I read some …. But not like most folks. I don’t read a whole lot of modern-day authors… I’ve tried, but I just can’t seem to get in the swing of the Nora Roberts group … or Patterson, or Harry Potter…. No apologies, no excuses…I just don’t. I do, however, read. The list below is just a sample in no particular order at all … and by no means complete….. I start with John Steinbeck because his work is really the first serious literature I ever got hooked into and then I go on from there….
East of Eden – John Steinbeck
Pastures of Heaven – John Steinbeck
Grapes of Wrath – John Steinbeck
Of Mice and Men – John Steinbeck
These four books came to me in college. Professor Dorothy Anderson was teaching a class in oral interpretation, in which she assigned us one author to use as a final project. I selected John Steinbeck and have not been the same since. Here’s a bit about each of them… and by the way, I’ve read more than these four, but these are my favorites all the way.
EAST OF EDEN – the story of the Trask family and how they grew from an eastern pre-Civil War family into an industrious family in California… and how along the way they met extreme blind success, deep anger, hollow disappointment, and some sharp realizations about free will. There are interesting characters, both male and female – the patriarch of the family and his two sons, the estranged mother of the two sons and her rather interesting handicap, the family down the road with their large ethnic tendencies … and there are some scenes to evoke laughter (particularly when the Trask men learn to run an automobile from a guy named JOE), to bring thought (the family manservant and his circle of elders learning about the Bible), and the machinations of one rather amoral establishment. I have read the book enough to have worn one out and have bought another.
PASTURES OF HEAVEN – not so much a novel as it is a collection of stories about the characters that live there – a lonely old man free of his parents, a child with artistic flair, a man who finds homeschooling more than just schooling … so many interesting folks. This one, too, has been replaced just recently.
GRAPES OF WRATH – Yes, that one. The Okies, the threat of organized labor, the dustbowl of the 1930s. It’s all there, and it sings to me every time I read it. The Joad family might have been my family had the Swedes gone south to Oklahoma instead of the prairies of the Red River of the North – the same bad breaks, the same subsistent existence….
OF MICE AND MEN. Lenny the lesser. Rabbit hutches and dreams and dogs and swamping out the bunkhouse owned by uppity ranchers and sexy wives. Taking care of the disabled, from old dogs to even Lenny the lesser.
And now some other authors….
GRAND OPENING – John Hassler
Here’s a small town. Here’s a new grocery store and the people who have moved from the big city to get back to the land and enjoy a neighborhood… and some of the trials therein. John Hassler wrote some of his stuff right here in the town where I live, which makes it all that much more alive.
HITCHHIKER’S GUIDE TO THE GALAXY – Douglas Adams
The goofiest book, probably ever. Do you want to travel through space on a towel? Do you want to taste a pangalactic gargle blaster? Do you want to see Earth II? Do you think the earth can be developed and designed by mice? When in a silly mood, here you are.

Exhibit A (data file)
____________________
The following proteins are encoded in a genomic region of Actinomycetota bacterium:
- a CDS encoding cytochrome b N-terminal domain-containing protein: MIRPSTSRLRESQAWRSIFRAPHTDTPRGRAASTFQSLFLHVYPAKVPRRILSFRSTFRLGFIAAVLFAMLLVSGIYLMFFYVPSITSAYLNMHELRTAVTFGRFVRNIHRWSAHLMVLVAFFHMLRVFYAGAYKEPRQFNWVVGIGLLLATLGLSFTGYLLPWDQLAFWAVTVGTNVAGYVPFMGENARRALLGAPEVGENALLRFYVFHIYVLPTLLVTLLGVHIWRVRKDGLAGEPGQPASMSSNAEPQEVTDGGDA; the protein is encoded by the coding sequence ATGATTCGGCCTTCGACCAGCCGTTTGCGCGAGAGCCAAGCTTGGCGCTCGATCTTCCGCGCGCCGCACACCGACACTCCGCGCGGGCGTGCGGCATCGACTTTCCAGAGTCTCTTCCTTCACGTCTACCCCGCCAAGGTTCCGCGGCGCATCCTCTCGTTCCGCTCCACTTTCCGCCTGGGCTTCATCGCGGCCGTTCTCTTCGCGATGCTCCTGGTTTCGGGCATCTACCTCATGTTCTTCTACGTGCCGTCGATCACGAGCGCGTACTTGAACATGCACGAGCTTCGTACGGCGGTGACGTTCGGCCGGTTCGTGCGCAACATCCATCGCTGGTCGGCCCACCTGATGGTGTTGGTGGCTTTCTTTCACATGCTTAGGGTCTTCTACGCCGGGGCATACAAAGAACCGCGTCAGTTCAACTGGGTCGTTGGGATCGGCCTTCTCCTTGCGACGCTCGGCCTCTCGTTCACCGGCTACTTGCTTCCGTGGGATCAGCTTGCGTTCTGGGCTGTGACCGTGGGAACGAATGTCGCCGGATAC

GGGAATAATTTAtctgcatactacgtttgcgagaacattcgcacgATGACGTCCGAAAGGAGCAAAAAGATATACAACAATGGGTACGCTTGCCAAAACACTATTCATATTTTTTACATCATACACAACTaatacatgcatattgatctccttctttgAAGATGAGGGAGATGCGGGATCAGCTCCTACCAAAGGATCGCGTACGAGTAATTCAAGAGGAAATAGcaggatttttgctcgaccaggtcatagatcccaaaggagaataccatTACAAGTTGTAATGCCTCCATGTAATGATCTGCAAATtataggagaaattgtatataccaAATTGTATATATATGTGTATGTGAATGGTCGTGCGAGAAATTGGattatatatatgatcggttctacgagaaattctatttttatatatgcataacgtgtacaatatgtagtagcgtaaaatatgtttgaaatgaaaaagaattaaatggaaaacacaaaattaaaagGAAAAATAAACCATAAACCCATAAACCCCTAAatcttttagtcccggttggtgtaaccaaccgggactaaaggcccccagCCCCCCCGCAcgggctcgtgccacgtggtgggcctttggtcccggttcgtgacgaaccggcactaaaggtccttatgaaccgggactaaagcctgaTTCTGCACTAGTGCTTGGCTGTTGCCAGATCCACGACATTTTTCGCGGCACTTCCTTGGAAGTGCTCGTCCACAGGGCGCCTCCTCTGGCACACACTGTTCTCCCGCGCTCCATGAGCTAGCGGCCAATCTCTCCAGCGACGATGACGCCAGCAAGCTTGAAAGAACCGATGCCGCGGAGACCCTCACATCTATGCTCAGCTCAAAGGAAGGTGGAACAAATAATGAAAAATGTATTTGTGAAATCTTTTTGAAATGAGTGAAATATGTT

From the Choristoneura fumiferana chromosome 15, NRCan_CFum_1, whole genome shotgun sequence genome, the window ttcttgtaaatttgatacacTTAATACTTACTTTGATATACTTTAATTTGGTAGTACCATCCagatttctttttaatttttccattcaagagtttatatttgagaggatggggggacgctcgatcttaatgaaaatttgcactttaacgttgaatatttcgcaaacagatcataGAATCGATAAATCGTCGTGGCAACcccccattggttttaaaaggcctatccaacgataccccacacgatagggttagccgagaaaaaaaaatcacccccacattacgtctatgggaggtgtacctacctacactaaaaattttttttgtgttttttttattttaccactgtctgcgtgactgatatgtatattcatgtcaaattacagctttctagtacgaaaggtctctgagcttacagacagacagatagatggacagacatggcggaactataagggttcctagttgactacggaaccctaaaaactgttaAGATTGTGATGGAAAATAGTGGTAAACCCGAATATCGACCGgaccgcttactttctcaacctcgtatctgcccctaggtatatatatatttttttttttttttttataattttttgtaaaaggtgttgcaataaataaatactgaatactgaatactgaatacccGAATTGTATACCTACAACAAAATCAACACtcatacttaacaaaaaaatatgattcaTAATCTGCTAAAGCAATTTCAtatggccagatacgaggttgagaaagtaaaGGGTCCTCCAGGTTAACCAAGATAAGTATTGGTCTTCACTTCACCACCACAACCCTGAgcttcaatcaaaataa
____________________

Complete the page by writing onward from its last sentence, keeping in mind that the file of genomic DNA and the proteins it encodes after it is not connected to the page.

THE GREAT AMERICAN BASEBALL CARD FLIPPING, TRADING AND BUBBLE GUM BOOK – Brendan Boyd and Fred Harris
I am a baseball fan. Top to bottom, side to side. I am at best a fair weather football fan, can’t tell you many of the rules about hockey…. But baseball? You got me, pal.
This book is so unique. It discusses collecting baseball cards before baseball card collecting was a money-making proposition – in other words, it discusses baseball cards the way me and my friends did it … cussing out getting the same card 25 times in one year. Not getting the one card you need. Ever. Never. Seeing what the cards look like and how they change every year. This book has molded some of my writing style, especially when I write nostalgia type things. There’s a hilarious section on NON Hall of Fame players that is a riot to read. So, when spring training starts, I get out my copy of TGABCFTBGB and go to it.
IT – Stephen King
Going to reunions can be real bummer. The people are so very likable, but there’s always that one character who screws things up for you and always has, ever since elementary school. Ride you bike down the hill, explore the sewers, get the old gang together to discuss an old curse, and how to get it removed.
CHRISTINE – Stephen King
If Jack Nicholson had been a car in the SHINING, he would have been CHRISTINE. CHRISTINE is a 1957 Plymouth… black, finned – one of those great 1950s road boats that we associate with James Dean and Thunder Road and punks. However, Christine herself is not under the control of those who own her…. In fact, you can reverse that. Christine is jealous, vengeful, and not the least squeamish about taking things into her own hands.
THURBER’S DOGS – James Thurber
This is a collection of James Thurber’s short stories. I didn’t care for Thurber at first, but his kind of wit grew on me – he’s sort of a prototype Garrison Keillor, talking about his childhood in Ohio, where the characters included shoe throwers, moping dogs, and house servants who just didn’t get their English right. I particularly enjoy his spoof of a detective radio show in which all the characters are animals – See the dog as the detective. See the frog who owns the pool hall who talks with great impediment (BUNG WUNG SCRANG TO DENG! – and yes within the story, the frog makes perfect sense…..). An enjoyable read – one story a night works well… but you sure can do more than that if your wit craves it.